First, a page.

Top Bookstores in NYC

Biases coming into this post:

  • Aesthetic of the store
  • Selection on hand (no, I am not going to have them order something for me. For that, I'll go to Amazon, thank you.)
  • Ambiance
  • BONUS: cool coffee shops attached or nearby

NOTE: These are not functional or monetarily responsible choices in any way. If you're not romantic at all, go to Amazon. Also, my quest took me throughout Brooklyn and Manhattan. Queens was not a part of the research, so... sorry to all of you new Astoria hipsters. 

  1. Three Lives & Co
    • I almost regret posting this because a huge part of its allure is that walking in is like discovering a well-kept secret. But oh well, I probably don't have that many readers anyway besides my mom. 
      • Mom- if you are reading, this is my thing. Please don't go there and then post about it on Facebook and then tag me in the post.
        • Just kidding, love you. 
    • This place is chaaaaaaaaaarming. Yes, the fact that it is nestled in the West Village helps a lot. And yes, the fact that it is across the street from a Van Leeuwen's is a nice bonus. But at the end of the day, there's something about its display, its knowledgeable employees, its hardwood floors and its quaint ambiance that makes this the best spot in all the land.  
    • Three Lives would be demoted on this list if it didn't have anything by Kurt Vonnegut. But despite an initial scare, it does in fact have a good Vonnegut collection, it's just not on display, you have to ask behind the counter. I almost respect them more for that. 
  2. McNally Jackson
    • The bougie-est  of all bougie bookstores of course resides in Soho. But damn is this place awesome. Amazing selection, really cool editions of books. Beautiful layout. Cool bookmarks. And a dope coffee shop attached which makes it a great place to grab a book or a notebook and do some inspiring, creative things. 
    • PSA: If you go there, don't be the asshole who invites a friend and then proceeds to have a super-loud, one-sided conversation in the basement (where the big, spacious desk is) about how you're about to "pop your Tinder cherry." It's a bookstore and as such, it commands etiquette about two degrees above that of a library. Furthermore, on an individual service announcement (ISA)- no one cares enough to hear you debate with yourself about whether "he's cute or not," and whether you should "cancel, or maybe just go and have a drink." Least of all your pitiful friend. At best you are blocking people from their productivity and at worst you are robbing them of the simple joy of reading a freshly purchased book. Please, do less. 
  3. Housing Works Cafe & Bookstore
    • Not far from McNally Jackson, this one gets some nice points just for its location. It's up Crosby in the middle of a cobblestone street and not exceptionally obvious to passerby.
    • The aesthetic and ambiance inside are absolutely killer. Lots of tables, a coffee station in the back, and a staircase that leads to more tables by the window looking out onto the street.
    • Housing Works is an awesome organization largely dedicated to helping people who live with HIV/AIDS. The books are 100% donated and the people working there are volunteers. Exemplary social entrepreneurship at hand, you can feel good about yourself just by being a consumer.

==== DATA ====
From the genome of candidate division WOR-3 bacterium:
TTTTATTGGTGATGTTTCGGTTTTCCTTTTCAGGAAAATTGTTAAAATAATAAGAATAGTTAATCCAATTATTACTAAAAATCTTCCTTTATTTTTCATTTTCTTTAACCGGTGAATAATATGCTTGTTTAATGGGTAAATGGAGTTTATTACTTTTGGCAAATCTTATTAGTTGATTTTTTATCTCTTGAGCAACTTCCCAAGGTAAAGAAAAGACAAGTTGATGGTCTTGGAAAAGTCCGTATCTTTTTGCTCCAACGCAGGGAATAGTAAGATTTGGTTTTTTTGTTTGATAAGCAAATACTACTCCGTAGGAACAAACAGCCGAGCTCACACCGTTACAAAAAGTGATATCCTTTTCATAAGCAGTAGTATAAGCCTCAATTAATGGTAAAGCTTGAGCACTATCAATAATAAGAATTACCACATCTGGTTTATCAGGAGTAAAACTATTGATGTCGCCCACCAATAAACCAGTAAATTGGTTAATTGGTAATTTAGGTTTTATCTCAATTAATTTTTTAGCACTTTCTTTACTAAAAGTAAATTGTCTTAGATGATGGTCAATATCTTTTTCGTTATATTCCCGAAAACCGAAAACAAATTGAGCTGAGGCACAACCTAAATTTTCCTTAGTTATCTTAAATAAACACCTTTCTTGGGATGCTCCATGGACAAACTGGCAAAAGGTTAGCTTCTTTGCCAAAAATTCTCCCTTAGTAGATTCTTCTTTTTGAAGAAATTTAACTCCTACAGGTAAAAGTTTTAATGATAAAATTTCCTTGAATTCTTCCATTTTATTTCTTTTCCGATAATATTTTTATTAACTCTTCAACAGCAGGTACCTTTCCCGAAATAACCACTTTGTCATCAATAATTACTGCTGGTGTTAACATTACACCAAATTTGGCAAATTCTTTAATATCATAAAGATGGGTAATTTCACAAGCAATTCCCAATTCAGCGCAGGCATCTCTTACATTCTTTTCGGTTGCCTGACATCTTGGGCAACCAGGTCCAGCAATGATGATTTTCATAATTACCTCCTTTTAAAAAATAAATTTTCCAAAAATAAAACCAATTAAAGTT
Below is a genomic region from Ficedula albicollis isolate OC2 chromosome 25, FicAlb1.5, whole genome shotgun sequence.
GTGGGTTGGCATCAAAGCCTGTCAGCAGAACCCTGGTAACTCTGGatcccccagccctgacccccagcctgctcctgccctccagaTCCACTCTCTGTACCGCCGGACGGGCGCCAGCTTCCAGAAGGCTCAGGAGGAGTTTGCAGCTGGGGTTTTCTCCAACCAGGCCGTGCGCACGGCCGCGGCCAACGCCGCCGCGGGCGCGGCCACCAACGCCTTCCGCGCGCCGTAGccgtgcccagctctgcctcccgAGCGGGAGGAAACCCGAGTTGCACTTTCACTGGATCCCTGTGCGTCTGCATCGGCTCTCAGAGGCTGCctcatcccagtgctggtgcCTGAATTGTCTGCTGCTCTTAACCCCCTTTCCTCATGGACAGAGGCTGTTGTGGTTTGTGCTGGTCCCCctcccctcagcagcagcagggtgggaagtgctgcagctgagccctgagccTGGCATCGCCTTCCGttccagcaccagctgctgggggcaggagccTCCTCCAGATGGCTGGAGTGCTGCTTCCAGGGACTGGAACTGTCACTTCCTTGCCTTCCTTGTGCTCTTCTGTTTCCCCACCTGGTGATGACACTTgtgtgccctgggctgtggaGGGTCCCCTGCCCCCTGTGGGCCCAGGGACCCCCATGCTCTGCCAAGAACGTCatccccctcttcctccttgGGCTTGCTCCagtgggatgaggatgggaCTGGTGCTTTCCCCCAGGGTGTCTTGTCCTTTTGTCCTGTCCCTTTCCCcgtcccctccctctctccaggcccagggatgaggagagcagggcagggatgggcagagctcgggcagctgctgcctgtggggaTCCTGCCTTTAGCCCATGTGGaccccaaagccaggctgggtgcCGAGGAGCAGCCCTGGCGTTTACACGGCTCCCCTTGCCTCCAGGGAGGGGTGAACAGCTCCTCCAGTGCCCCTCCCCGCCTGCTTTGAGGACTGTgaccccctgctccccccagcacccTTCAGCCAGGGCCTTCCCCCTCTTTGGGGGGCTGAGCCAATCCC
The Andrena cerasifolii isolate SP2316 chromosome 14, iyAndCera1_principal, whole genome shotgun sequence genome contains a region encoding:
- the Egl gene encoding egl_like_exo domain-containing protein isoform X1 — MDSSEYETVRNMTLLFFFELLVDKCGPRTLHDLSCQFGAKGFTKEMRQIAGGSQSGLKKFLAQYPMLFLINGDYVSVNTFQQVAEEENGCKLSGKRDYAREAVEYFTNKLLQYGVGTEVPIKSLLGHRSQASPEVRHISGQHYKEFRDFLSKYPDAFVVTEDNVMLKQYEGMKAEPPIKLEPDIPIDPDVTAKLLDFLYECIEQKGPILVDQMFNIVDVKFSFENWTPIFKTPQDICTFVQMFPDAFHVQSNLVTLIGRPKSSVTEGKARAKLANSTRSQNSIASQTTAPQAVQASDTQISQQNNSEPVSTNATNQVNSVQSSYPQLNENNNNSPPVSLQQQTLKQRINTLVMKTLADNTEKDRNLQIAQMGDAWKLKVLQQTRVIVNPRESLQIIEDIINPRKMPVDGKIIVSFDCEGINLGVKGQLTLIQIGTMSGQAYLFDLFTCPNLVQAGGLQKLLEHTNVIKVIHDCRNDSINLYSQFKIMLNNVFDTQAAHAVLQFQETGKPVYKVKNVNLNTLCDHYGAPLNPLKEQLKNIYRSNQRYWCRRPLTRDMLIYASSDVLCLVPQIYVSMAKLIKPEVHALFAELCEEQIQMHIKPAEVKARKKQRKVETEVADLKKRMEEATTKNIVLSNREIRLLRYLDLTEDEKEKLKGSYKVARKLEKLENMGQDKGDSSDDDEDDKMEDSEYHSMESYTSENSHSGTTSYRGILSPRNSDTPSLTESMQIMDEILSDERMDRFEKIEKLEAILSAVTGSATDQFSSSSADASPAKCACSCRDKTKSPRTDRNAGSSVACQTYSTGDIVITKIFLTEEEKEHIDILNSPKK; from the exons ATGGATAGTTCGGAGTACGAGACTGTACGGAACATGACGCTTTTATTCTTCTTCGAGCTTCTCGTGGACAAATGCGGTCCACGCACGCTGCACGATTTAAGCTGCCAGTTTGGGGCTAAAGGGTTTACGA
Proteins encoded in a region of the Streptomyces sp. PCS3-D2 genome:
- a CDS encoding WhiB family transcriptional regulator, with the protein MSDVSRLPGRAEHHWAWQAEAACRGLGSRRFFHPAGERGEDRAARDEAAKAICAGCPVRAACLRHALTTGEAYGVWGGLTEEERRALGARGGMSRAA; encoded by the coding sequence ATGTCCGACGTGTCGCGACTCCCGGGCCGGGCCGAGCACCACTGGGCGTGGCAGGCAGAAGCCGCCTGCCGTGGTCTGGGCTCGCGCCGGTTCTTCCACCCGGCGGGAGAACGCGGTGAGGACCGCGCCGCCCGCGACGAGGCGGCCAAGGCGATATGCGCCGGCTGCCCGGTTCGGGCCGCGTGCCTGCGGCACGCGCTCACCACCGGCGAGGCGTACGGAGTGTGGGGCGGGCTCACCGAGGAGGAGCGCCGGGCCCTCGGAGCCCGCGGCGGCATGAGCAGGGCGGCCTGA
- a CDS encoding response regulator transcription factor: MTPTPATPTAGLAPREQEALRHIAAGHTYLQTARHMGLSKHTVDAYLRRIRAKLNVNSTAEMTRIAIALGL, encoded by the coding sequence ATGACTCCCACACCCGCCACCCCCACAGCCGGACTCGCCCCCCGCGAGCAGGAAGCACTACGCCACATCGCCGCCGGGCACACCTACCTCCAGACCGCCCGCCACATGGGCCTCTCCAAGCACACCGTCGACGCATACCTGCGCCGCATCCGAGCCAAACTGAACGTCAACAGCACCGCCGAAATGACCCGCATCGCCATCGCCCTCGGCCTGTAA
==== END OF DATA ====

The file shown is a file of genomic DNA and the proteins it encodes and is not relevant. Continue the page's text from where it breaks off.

• They do have some awesome deals. I picked up a copy of Cormac McCarthy's All the Pretty Horses for just $5.
  4. 192 Books
    • 192 has a limited selection, but boy does it have an alluring aesthetic. Nestled in Chelsea, it's easy to miss if you're rushing to the HighLine, but totally worth a pop-in. 
    • Although limited, its choice of selection is noteworthy; I picked up a copy of the collected fairytales of Hans Christian Anderson last time I visited.
  5. The Strand
    • The argument could be made that this should be at the top of the list, and it would be a worthy argument indeed: The Strand has an incredible selection, a nice layout, a cool organization within the store and a solid ambiance depending on the time of day you're visiting. Its prices compete with Amazon and its accessory and non-book items on sale are a lot of fun. All of that being said, it's not at the top of the list because it's a little too big, too touristy, and too well-known for the nature of this list. However, if I'm near union square and in quick need of a book, I will elect The Strand a bit Southward from the park over Barnes & Noble which is on the North end any day. 
  6. Greenlight Bookstore
    • Really a gem in a gem of a neighborhood (Fort Green), Greenlight is a down-the-middle, great indie bookstore. Nice selection, cool accessories and a generally helpful and friendly staff. 
      • I've purchased a copy of Moby Dick from them as well as James Salter's A Sport and a Pastime. 
    • Across the street is a dope cafe called The Annex, and all along Fulton there are cool restaurants and bars. 
    • It's worth noting, I feel like every time I've been to Greenlight it's been snowing outside. Perhaps that is skewing my perspective, but my goodness is that a beautiful neighborhood in which to appreciate a thick snowfall. There are few nicer things than visiting the store and then meandering the brownstones and outdoor-lit restaurants nearby. Feels like Christmas all-year-around. 
  7. Westsider Rare & Used Books
  8. Drama Book Shop

ABSENT from this list: any place in DUMBO. What's up with that? There used to be a cool spot around and now there is a bookstore there, but it's too kitschy for my taste. That's a neighborhood craving a bougie bookstore. Get on it!